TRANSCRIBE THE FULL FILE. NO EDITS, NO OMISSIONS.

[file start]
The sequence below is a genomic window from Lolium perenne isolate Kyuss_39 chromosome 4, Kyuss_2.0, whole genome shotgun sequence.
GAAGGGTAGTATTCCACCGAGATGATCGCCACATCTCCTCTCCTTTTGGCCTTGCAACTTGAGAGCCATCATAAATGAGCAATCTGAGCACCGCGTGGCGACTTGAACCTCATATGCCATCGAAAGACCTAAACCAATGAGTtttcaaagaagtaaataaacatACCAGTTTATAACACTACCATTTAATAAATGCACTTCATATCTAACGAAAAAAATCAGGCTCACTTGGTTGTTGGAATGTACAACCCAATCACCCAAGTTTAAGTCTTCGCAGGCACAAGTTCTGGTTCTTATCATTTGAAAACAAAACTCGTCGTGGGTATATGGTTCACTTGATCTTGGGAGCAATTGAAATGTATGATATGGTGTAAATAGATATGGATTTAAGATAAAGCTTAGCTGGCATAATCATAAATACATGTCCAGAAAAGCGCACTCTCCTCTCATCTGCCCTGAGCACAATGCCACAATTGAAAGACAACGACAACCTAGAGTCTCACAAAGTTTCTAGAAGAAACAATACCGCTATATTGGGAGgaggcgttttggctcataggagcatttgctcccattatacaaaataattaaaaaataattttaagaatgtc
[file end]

The sequence below is a genomic window from Lolium perenne isolate Kyuss_39 chromosome 4, Kyuss_2.0, whole genome shotgun sequence.
GAAGGGTAGTATTCCACCGAGATGATCGCCACATCTCCTCTCCTTTTGGCCTTGCAACTTGAGAGCCATCATAAATGAGCAATCTGAGCACCGCGTGGCGACTTGAACCTCATATGCCATCGAAAGACCTAAACCAATGAGTtttcaaagaagtaaataaacatACCAGTTTATAACACTACCATTTAATAAATGCACTTCATATCTAACGAAAAAAATCAGGCTCACTTGGTTGTTGGAATGTACAACCCAATCACCCAAGTTTAAGTCTTCGCAGGCACAAGTTCTGGTTCTTATCATTTGAAAACAAAACTCGTCGTGGGTATATGGTTCACTTGATCTTGGGAGCAATTGAAATGTATGATATGGTGTAAATAGATATGGATTTAAGATAAAGCTTAGCTGGCATAATCATAAATACATGTCCAGAAAAGCGCACTCTCCTCTCATCTGCCCTGAGCACAATGCCACAATTGAAAGACAACGACAACCTAGAGTCTCACAAAGTTTCTAGAAGAAACAATACCGCTATATTGGGAGgaggcgttttggctcataggagcatttgctcccattatacaaaataattaaaaaataattttaagaatgtc